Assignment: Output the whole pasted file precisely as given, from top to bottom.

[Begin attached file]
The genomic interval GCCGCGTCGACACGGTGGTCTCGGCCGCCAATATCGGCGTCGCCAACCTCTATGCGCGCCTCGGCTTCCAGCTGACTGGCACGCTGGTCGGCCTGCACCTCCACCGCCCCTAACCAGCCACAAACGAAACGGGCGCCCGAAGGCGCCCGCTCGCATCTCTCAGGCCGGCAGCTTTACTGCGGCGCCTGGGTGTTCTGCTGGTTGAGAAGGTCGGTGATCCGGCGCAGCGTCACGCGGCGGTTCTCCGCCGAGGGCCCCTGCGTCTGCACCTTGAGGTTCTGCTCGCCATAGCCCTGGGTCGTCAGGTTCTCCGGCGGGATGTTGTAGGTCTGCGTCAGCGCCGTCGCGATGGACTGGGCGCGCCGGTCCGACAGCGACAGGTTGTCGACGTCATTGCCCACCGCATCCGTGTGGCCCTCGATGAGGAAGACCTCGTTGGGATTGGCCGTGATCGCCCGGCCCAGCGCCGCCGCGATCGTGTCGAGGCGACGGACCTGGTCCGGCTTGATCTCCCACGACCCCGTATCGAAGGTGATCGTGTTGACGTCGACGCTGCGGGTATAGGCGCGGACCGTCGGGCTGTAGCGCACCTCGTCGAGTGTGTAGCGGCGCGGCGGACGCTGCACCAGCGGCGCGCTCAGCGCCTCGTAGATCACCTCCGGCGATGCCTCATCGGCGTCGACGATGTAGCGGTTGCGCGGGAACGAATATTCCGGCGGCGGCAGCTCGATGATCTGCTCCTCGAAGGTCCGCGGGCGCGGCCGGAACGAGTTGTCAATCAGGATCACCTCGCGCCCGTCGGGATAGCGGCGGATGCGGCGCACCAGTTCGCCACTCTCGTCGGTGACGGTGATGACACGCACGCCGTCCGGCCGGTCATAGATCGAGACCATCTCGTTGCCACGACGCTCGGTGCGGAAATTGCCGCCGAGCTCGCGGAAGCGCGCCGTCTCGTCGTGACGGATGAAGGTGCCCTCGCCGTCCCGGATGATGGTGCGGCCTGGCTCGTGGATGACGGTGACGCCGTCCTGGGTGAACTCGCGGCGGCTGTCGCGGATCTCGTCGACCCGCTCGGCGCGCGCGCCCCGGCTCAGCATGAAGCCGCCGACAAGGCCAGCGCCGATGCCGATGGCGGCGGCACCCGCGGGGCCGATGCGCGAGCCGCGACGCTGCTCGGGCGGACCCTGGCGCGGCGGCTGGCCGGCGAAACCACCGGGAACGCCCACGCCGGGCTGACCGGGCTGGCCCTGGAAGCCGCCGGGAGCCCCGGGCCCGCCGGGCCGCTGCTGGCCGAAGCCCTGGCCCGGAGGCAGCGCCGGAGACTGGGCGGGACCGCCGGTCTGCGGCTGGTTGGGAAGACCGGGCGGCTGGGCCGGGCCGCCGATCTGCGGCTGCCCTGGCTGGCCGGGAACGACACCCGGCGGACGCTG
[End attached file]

The genomic interval GCCGCGTCGACACGGTGGTCTCGGCCGCCAATATCGGCGTCGCCAACCTCTATGCGCGCCTCGGCTTCCAGCTGACTGGCACGCTGGTCGGCCTGCACCTCCACCGCCCCTAACCAGCCACAAACGAAACGGGCGCCCGAAGGCGCCCGCTCGCATCTCTCAGGCCGGCAGCTTTACTGCGGCGCCTGGGTGTTCTGCTGGTTGAGAAGGTCGGTGATCCGGCGCAGCGTCACGCGGCGGTTCTCCGCCGAGGGCCCCTGCGTCTGCACCTTGAGGTTCTGCTCGCCATAGCCCTGGGTCGTCAGGTTCTCCGGCGGGATGTTGTAGGTCTGCGTCAGCGCCGTCGCGATGGACTGGGCGCGCCGGTCCGACAGCGACAGGTTGTCGACGTCATTGCCCACCGCATCCGTGTGGCCCTCGATGAGGAAGACCTCGTTGGGATTGGCCGTGATCGCCCGGCCCAGCGCCGCCGCGATCGTGTCGAGGCGACGGACCTGGTCCGGCTTGATCTCCCACGACCCCGTATCGAAGGTGATCGTGTTGACGTCGACGCTGCGGGTATAGGCGCGGACCGTCGGGCTGTAGCGCACCTCGTCGAGTGTGTAGCGGCGCGGCGGACGCTGCACCAGCGGCGCGCTCAGCGCCTCGTAGATCACCTCCGGCGATGCCTCATCGGCGTCGACGATGTAGCGGTTGCGCGGGAACGAATATTCCGGCGGCGGCAGCTCGATGATCTGCTCCTCGAAGGTCCGCGGGCGCGGCCGGAACGAGTTGTCAATCAGGATCACCTCGCGCCCGTCGGGATAGCGGCGGATGCGGCGCACCAGTTCGCCACTCTCGTCGGTGACGGTGATGACACGCACGCCGTCCGGCCGGTCATAGATCGAGACCATCTCGTTGCCACGACGCTCGGTGCGGAAATTGCCGCCGAGCTCGCGGAAGCGCGCCGTCTCGTCGTGACGGATGAAGGTGCCCTCGCCGTCCCGGATGATGGTGCGGCCTGGCTCGTGGATGACGGTGACGCCGTCCTGGGTGAACTCGCGGCGGCTGTCGCGGATCTCGTCGACCCGCTCGGCGCGCGCGCCCCGGCTCAGCATGAAGCCGCCGACAAGGCCAGCGCCGATGCCGATGGCGGCGGCACCCGCGGGGCCGATGCGCGAGCCGCGACGCTGCTCGGGCGGACCCTGGCGCGGCGGCTGGCCGGCGAAACCACCGGGAACGCCCACGCCGGGCTGACCGGGCTGGCCCTGGAAGCCGCCGGGAGCCCCGGGCCCGCCGGGCCGCTGCTGGCCGAAGCCCTGGCCCGGAGGCAGCGCCGGAGACTGGGCGGGACCGCCGGTCTGCGGCTGGTTGGGAAGACCGGGCGGCTGGGCCGGGCCGCCGATCTGCGGCTGCCCTGGCTGGCCGGGAACGACACCCGGCGGACGCTG